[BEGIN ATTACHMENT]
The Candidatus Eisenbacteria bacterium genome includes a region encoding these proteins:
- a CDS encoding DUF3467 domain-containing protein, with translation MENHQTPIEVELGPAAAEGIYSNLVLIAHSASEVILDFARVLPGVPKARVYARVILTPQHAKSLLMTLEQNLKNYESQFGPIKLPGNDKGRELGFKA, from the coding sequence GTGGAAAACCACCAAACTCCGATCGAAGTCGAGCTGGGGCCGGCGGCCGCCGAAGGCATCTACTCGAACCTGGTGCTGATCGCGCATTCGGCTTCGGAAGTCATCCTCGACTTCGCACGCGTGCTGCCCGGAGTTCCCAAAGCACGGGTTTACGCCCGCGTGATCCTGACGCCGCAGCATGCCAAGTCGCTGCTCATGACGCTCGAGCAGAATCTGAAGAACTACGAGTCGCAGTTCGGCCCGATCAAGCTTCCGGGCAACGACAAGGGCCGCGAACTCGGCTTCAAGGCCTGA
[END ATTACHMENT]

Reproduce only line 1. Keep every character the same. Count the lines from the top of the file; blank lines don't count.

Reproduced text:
The Candidatus Eisenbacteria bacterium genome includes a region encoding these proteins: